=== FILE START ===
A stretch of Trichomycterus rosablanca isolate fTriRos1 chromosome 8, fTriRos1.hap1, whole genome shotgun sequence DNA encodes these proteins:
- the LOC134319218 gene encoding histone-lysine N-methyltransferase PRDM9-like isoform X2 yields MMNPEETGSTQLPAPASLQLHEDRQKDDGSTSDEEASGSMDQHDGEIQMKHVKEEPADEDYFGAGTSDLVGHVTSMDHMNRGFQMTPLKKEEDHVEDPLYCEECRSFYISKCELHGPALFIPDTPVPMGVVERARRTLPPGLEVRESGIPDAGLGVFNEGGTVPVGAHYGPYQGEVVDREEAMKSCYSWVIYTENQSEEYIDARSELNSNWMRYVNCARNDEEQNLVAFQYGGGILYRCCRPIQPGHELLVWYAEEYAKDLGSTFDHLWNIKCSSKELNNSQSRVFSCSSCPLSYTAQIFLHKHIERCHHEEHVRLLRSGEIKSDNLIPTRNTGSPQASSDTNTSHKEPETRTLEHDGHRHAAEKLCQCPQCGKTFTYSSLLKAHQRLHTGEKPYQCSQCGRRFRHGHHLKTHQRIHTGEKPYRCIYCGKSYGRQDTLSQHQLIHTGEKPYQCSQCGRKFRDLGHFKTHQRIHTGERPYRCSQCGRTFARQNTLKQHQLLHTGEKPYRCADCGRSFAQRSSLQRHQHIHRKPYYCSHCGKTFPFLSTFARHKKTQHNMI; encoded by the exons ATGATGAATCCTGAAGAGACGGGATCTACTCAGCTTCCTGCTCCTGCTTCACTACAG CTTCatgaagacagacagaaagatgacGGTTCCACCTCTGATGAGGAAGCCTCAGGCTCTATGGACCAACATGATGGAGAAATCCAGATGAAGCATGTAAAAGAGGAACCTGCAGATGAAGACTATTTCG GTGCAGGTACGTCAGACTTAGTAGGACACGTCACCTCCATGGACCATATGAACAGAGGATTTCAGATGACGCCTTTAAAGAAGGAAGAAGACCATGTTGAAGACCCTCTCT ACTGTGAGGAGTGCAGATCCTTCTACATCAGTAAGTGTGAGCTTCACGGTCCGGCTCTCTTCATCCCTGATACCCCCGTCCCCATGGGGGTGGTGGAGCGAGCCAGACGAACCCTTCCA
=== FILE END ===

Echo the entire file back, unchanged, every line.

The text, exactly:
A stretch of Trichomycterus rosablanca isolate fTriRos1 chromosome 8, fTriRos1.hap1, whole genome shotgun sequence DNA encodes these proteins:
- the LOC134319218 gene encoding histone-lysine N-methyltransferase PRDM9-like isoform X2 yields MMNPEETGSTQLPAPASLQLHEDRQKDDGSTSDEEASGSMDQHDGEIQMKHVKEEPADEDYFGAGTSDLVGHVTSMDHMNRGFQMTPLKKEEDHVEDPLYCEECRSFYISKCELHGPALFIPDTPVPMGVVERARRTLPPGLEVRESGIPDAGLGVFNEGGTVPVGAHYGPYQGEVVDREEAMKSCYSWVIYTENQSEEYIDARSELNSNWMRYVNCARNDEEQNLVAFQYGGGILYRCCRPIQPGHELLVWYAEEYAKDLGSTFDHLWNIKCSSKELNNSQSRVFSCSSCPLSYTAQIFLHKHIERCHHEEHVRLLRSGEIKSDNLIPTRNTGSPQASSDTNTSHKEPETRTLEHDGHRHAAEKLCQCPQCGKTFTYSSLLKAHQRLHTGEKPYQCSQCGRRFRHGHHLKTHQRIHTGEKPYRCIYCGKSYGRQDTLSQHQLIHTGEKPYQCSQCGRKFRDLGHFKTHQRIHTGERPYRCSQCGRTFARQNTLKQHQLLHTGEKPYRCADCGRSFAQRSSLQRHQHIHRKPYYCSHCGKTFPFLSTFARHKKTQHNMI; encoded by the exons ATGATGAATCCTGAAGAGACGGGATCTACTCAGCTTCCTGCTCCTGCTTCACTACAG CTTCatgaagacagacagaaagatgacGGTTCCACCTCTGATGAGGAAGCCTCAGGCTCTATGGACCAACATGATGGAGAAATCCAGATGAAGCATGTAAAAGAGGAACCTGCAGATGAAGACTATTTCG GTGCAGGTACGTCAGACTTAGTAGGACACGTCACCTCCATGGACCATATGAACAGAGGATTTCAGATGACGCCTTTAAAGAAGGAAGAAGACCATGTTGAAGACCCTCTCT ACTGTGAGGAGTGCAGATCCTTCTACATCAGTAAGTGTGAGCTTCACGGTCCGGCTCTCTTCATCCCTGATACCCCCGTCCCCATGGGGGTGGTGGAGCGAGCCAGACGAACCCTTCCA